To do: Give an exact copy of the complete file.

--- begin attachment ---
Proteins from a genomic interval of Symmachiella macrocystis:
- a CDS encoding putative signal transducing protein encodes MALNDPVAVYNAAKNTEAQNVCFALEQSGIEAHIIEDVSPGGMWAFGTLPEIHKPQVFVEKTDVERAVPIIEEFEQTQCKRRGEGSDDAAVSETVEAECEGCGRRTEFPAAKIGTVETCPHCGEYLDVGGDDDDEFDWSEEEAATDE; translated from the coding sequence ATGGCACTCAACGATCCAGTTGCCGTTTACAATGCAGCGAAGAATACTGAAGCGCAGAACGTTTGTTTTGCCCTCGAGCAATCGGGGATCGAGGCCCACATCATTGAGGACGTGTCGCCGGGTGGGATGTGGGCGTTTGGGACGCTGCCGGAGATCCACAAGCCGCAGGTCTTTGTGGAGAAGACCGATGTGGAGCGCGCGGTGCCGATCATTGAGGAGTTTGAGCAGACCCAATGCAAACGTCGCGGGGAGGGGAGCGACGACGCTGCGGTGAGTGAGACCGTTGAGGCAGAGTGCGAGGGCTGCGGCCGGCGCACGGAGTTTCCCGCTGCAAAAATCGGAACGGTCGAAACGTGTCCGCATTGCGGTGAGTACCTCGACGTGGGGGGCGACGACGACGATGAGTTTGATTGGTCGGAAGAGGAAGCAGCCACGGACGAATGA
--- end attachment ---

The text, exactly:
Proteins from a genomic interval of Symmachiella macrocystis:
- a CDS encoding putative signal transducing protein encodes MALNDPVAVYNAAKNTEAQNVCFALEQSGIEAHIIEDVSPGGMWAFGTLPEIHKPQVFVEKTDVERAVPIIEEFEQTQCKRRGEGSDDAAVSETVEAECEGCGRRTEFPAAKIGTVETCPHCGEYLDVGGDDDDEFDWSEEEAATDE; translated from the coding sequence ATGGCACTCAACGATCCAGTTGCCGTTTACAATGCAGCGAAGAATACTGAAGCGCAGAACGTTTGTTTTGCCCTCGAGCAATCGGGGATCGAGGCCCACATCATTGAGGACGTGTCGCCGGGTGGGATGTGGGCGTTTGGGACGCTGCCGGAGATCCACAAGCCGCAGGTCTTTGTGGAGAAGACCGATGTGGAGCGCGCGGTGCCGATCATTGAGGAGTTTGAGCAGACCCAATGCAAACGTCGCGGGGAGGGGAGCGACGACGCTGCGGTGAGTGAGACCGTTGAGGCAGAGTGCGAGGGCTGCGGCCGGCGCACGGAGTTTCCCGCTGCAAAAATCGGAACGGTCGAAACGTGTCCGCATTGCGGTGAGTACCTCGACGTGGGGGGCGACGACGACGATGAGTTTGATTGGTCGGAAGAGGAAGCAGCCACGGACGAATGA